The Endorsement I Have Just Been Asked For?
You are negotiating a large new contract, the owner is requesting that you provide them a certificate of insurance naming them as additional insured. You might wonder to yourself can I get that and how much will it cost me.
You can relax, it is a simple endorsement that you can add to your general liability insurance policy. This is a very common endorsement and the exact language of the endorsement is as follows:
This endorsement modifies insurance provided under the following: COMMERCIAL GENERAL LIABILITY COVERAGE PART SCHEDULE Name Of Additional Insured Person(s) Or Organization(s): Location(s) Of Covered Operations Information required to complete this Schedule, if not shown above, will be shown in the Declarations. A. Section II Who Is An Insured is amended to include as an additional insured the person(s) or organization(s) shown in the Schedule, but only with respect to liability for “bodily injury”, “property damage” or “personal and advertising injury” caused, in whole or in part, by:1. Your acts or omissions; 2. The acts or omissions of those acting on your behalf; in the performance of your ongoing operations for the additional insured(s) at the location(s) designated above. B. With respect to the insurance afforded to these additional insureds, the following additional exclusions apply: This insurance does not apply to “bodily injury” or “property damage” occurring after:1. All work, including materials, parts or equipment furnished in connection with such work, on the project (other than service, maintenance or repairs) to be performed by or on behalf of the additional insured(s) at the location of the covered operations has been completed;or 2.That portion of “your work” out of which the injury or damage arises has been put to its intended use by any person or organization other than another contractor or subcontractor engaged in performing operations for a principal as a part of the same project.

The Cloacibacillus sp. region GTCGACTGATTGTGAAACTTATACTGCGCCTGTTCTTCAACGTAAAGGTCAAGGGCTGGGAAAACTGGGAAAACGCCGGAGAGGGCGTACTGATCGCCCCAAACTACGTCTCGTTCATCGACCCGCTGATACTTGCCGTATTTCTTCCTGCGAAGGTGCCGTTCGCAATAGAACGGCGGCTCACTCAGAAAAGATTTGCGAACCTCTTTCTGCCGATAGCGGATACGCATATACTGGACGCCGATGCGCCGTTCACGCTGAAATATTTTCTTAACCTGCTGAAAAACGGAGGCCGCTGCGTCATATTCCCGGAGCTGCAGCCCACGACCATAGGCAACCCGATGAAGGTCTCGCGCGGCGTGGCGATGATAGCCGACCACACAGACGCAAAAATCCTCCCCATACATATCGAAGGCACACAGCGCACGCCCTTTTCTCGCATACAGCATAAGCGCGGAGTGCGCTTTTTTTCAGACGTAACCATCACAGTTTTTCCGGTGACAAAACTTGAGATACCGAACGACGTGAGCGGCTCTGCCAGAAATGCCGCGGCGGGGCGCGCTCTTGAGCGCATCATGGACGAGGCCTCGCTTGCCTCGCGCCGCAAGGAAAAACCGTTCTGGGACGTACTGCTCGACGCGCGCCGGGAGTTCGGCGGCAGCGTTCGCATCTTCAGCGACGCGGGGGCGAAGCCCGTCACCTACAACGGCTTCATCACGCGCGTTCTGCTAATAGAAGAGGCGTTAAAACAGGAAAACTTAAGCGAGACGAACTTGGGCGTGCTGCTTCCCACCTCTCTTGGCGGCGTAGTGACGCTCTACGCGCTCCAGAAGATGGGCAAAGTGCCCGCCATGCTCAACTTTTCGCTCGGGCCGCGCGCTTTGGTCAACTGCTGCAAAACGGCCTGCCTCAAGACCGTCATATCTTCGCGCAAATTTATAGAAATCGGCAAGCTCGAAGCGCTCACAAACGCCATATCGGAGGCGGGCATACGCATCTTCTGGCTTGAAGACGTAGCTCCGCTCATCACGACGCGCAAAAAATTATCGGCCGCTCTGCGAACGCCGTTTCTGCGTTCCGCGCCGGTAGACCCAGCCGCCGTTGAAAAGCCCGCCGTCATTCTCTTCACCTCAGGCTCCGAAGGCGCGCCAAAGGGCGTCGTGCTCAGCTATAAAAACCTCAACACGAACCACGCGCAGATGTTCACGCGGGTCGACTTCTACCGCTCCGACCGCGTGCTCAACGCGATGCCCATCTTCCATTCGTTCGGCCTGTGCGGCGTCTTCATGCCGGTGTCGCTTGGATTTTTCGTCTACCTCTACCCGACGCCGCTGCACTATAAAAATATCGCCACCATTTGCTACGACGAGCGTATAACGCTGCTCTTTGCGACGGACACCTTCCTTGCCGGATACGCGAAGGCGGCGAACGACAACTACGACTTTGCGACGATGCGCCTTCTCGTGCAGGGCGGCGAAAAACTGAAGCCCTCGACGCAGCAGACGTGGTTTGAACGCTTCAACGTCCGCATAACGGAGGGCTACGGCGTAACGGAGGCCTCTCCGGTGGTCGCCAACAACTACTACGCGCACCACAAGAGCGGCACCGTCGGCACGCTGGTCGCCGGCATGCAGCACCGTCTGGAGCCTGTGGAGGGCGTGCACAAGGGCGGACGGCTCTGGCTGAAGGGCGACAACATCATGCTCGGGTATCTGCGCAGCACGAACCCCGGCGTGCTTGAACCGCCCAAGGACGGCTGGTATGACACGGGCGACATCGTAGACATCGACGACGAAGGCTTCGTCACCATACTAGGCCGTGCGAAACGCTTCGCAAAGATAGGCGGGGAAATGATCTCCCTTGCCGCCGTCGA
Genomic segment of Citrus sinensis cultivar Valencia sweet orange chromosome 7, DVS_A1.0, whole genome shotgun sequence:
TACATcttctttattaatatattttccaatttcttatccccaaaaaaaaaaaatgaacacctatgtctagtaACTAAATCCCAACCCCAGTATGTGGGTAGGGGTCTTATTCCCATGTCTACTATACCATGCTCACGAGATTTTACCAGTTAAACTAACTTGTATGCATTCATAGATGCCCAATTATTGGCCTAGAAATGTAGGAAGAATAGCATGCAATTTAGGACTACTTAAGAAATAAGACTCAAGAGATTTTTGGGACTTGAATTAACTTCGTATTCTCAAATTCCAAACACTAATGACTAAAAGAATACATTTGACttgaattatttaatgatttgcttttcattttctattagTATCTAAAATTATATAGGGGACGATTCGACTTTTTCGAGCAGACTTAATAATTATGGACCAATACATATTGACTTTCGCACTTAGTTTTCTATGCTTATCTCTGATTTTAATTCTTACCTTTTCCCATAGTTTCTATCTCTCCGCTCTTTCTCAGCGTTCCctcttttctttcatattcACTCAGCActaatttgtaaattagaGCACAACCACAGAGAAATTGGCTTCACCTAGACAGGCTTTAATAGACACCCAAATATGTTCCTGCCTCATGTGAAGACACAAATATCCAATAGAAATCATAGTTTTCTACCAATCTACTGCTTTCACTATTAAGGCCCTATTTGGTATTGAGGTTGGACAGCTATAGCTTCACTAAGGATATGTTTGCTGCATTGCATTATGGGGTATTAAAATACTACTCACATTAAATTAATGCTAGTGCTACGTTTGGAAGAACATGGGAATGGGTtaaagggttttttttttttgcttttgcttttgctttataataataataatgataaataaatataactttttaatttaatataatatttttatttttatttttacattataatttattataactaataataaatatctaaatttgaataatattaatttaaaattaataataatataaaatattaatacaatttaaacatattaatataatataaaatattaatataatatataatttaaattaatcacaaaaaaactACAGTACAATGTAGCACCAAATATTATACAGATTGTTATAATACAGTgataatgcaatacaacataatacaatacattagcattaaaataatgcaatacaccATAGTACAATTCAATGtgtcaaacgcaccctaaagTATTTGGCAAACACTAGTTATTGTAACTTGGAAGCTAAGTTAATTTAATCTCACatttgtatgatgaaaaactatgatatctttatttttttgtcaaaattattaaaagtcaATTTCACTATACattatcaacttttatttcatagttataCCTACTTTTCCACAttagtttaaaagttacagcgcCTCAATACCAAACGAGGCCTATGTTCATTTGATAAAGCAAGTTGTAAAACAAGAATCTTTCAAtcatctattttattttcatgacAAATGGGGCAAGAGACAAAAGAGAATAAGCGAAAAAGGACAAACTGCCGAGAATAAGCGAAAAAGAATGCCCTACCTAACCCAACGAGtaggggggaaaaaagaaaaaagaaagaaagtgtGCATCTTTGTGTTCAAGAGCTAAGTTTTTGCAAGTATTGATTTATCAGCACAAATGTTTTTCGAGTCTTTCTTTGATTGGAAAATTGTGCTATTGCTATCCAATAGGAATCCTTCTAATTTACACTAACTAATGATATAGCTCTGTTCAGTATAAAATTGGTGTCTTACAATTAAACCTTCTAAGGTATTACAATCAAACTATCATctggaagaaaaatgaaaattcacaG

The first reaction after reading that is what does this mean to me?
After you take a breath it is pretty simple to understand. In order to be allowed on a construction site or before starting work, contractors have to show that they have insurance. The people you will be working with also will want their name on the certificate of insurance naming them as additional insureds on your commercial general liability (CGL) policy.
By requiring this, the parties hiring the contractors have the expectation that the additional insured endorsement will defend them in case they get sued for something relating to your work. Whether or not they will be covered depends on the additional insured endorsement.
The most common additional insured endorsement for contractors is the CG 20 10
The CG 20 10 covers the additional insured with respect to liability caused by your ongoing operations. “Ongoing operations” does not include completed operations. Therefore, the current form CG 20 10 does not include completed operations coverage for the additional insured. If that coverage is required you will also need the CG 20 37 endorsement.
Ongoing Operations Occurrence, Example: